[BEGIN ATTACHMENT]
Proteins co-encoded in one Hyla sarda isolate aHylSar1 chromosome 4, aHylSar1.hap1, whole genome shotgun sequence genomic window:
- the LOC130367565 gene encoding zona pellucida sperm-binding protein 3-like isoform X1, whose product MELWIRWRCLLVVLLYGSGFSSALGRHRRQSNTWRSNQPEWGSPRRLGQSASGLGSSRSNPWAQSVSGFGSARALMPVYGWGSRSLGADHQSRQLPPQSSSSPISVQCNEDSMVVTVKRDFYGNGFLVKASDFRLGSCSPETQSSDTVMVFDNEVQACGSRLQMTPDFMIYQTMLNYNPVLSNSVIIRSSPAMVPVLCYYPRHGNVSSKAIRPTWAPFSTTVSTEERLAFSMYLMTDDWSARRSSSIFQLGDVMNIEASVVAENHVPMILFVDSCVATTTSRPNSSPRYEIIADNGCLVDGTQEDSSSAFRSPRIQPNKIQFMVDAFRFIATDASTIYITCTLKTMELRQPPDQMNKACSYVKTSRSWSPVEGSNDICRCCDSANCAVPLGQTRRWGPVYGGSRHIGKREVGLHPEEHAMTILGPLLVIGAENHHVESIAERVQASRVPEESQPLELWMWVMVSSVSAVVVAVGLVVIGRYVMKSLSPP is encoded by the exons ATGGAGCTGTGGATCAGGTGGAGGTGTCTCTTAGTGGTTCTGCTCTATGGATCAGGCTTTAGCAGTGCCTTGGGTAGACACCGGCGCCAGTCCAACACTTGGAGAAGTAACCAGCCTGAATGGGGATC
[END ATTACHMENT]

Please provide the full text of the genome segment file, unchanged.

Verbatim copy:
Proteins co-encoded in one Hyla sarda isolate aHylSar1 chromosome 4, aHylSar1.hap1, whole genome shotgun sequence genomic window:
- the LOC130367565 gene encoding zona pellucida sperm-binding protein 3-like isoform X1, whose product MELWIRWRCLLVVLLYGSGFSSALGRHRRQSNTWRSNQPEWGSPRRLGQSASGLGSSRSNPWAQSVSGFGSARALMPVYGWGSRSLGADHQSRQLPPQSSSSPISVQCNEDSMVVTVKRDFYGNGFLVKASDFRLGSCSPETQSSDTVMVFDNEVQACGSRLQMTPDFMIYQTMLNYNPVLSNSVIIRSSPAMVPVLCYYPRHGNVSSKAIRPTWAPFSTTVSTEERLAFSMYLMTDDWSARRSSSIFQLGDVMNIEASVVAENHVPMILFVDSCVATTTSRPNSSPRYEIIADNGCLVDGTQEDSSSAFRSPRIQPNKIQFMVDAFRFIATDASTIYITCTLKTMELRQPPDQMNKACSYVKTSRSWSPVEGSNDICRCCDSANCAVPLGQTRRWGPVYGGSRHIGKREVGLHPEEHAMTILGPLLVIGAENHHVESIAERVQASRVPEESQPLELWMWVMVSSVSAVVVAVGLVVIGRYVMKSLSPP is encoded by the exons ATGGAGCTGTGGATCAGGTGGAGGTGTCTCTTAGTGGTTCTGCTCTATGGATCAGGCTTTAGCAGTGCCTTGGGTAGACACCGGCGCCAGTCCAACACTTGGAGAAGTAACCAGCCTGAATGGGGATC